OxyContin, the name brand version of oxycodone, is one of the many prescription painkillers being abused in the US. Although it’s commonly prescribed for pain relief after surgery or accidents, oxycodone can also be prescribed for chronic pain. Its addictive nature, however, makes OxyContin use especially dangerous.
Who Uses OxyContin?
OxyContin can be abused by everyone, but teens are especially vulnerable to pharmaceutical abuse. A study conducted as recently as 2010 indicates that five percent of high school seniors have used OxyContin without a prescription. In the state of Texas, seven percent of children 12 to 17 use prescriptions for non-prescription use.
Often, people don’t realize the seriousness of their drug use. They may think that, because OxyContin is prescribed, that it cannot be dangerous. This is not the case.
What Makes OxyContin Dangerous?
OxyContin is a synthetically derived narcotic that has some of the same characteristics of morphine or heroin. Thus, addiction is a great risk of OxyContin use. Your body and brain enjoy the pain-relieving qualities of the drug, and eventually crave more and more. This increased desire puts you at risk of respiratory or heart failure, as increased dosages magnify the original sedative-like effects of the drug. Confusion and motor impairment can occur when under the influence of OxyContin, making you more likely to harm someone if driving.
The immediate effects of OxyContin are not the only negative experiences you can have when using the drug. The extraordinarily addictive nature of oxycodone makes withdrawal likely. Opioid withdrawal can be a dangerous, painful experience.
What Is OxyContin Withdrawal?
Withdrawal is the body’s physical response to the OxyContin leaving your system, punctuated by nausea, sweating, tremors and depression or mood swings. If you have a severe OxyContin addiction, these symptoms can occur soon after you stop taking the drug, and can be life-threatening in some cases. Self-rehabilitation is not usually recommended for oxycodone abusers because the withdrawal experienced can lead to relapse.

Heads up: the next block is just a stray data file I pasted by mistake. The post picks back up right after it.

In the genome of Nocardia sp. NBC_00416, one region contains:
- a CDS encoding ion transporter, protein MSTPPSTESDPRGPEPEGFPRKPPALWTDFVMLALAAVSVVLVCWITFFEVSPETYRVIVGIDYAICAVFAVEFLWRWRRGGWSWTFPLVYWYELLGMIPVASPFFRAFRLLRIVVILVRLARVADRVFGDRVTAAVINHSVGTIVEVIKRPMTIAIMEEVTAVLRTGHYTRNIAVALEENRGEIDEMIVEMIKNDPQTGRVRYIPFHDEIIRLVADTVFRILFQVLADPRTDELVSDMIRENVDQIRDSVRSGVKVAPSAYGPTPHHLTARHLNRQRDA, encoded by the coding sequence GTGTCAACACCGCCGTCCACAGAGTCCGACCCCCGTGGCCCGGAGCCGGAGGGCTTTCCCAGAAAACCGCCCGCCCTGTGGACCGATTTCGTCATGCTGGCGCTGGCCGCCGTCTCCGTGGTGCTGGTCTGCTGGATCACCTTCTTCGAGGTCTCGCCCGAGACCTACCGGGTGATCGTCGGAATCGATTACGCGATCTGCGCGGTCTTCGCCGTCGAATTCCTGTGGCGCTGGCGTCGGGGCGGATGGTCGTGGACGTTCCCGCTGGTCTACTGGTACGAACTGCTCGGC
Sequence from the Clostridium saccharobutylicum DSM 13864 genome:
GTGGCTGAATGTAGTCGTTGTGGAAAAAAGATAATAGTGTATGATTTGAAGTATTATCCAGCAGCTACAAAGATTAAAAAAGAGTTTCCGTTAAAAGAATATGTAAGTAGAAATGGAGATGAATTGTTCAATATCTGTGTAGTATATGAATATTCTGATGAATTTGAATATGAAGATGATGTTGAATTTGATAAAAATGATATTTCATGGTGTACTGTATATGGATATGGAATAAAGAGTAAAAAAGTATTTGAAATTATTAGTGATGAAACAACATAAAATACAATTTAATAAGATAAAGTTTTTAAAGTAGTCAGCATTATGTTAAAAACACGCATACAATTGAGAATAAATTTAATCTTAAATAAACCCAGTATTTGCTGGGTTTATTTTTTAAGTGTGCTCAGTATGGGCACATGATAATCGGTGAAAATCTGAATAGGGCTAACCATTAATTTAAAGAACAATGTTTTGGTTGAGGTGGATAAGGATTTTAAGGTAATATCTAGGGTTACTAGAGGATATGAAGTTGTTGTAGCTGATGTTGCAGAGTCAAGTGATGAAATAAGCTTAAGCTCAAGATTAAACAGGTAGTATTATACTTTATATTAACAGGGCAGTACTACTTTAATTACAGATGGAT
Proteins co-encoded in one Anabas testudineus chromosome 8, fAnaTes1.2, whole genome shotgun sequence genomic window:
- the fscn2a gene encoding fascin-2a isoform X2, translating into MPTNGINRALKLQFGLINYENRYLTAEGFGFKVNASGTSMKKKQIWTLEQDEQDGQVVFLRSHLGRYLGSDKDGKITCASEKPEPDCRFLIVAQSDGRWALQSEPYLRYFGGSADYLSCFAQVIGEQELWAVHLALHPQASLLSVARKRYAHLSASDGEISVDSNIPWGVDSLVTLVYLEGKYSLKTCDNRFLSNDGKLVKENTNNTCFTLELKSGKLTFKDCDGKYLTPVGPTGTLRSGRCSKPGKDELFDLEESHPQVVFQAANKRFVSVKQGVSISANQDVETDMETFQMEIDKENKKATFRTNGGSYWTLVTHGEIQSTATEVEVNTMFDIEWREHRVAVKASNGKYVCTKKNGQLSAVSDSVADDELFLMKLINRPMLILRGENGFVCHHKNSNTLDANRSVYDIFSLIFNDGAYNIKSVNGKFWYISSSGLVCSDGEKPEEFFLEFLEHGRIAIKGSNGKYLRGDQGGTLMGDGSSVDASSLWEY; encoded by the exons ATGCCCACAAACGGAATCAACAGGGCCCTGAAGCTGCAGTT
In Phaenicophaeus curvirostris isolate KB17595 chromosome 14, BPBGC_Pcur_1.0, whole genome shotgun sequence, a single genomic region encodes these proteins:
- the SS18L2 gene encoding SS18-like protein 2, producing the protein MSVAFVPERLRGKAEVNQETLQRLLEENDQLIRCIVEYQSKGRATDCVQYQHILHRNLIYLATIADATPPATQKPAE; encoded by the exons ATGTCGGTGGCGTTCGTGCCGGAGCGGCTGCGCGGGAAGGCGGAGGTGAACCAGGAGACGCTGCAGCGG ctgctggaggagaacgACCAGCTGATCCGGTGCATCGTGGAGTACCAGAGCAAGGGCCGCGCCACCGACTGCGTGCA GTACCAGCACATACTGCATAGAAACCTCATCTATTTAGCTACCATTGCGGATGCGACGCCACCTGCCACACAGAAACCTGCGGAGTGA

For that reason, oxycodone addicts are encouraged to seek treatment for their dependency. When treated properly, the effects of OxyContin withdrawal are monitored, and you’ll learn how to manage your pain in ways that allow you to continue to live your life.
How Is OxyContin Addiction Treated?
It’s best to treat OxyContin addiction as soon as possible because less severe addictions are likely to experience less severe withdrawal periods. A drug detox period is typically recommended for oxycodone addictions because physical withdrawal is experienced. After drug detoxification, you will undergo therapy to help you understand and overcome the mental aspects of your addiction.
If you have an addiction to oxycodone and you’d like information about drug treatment, call our helpline.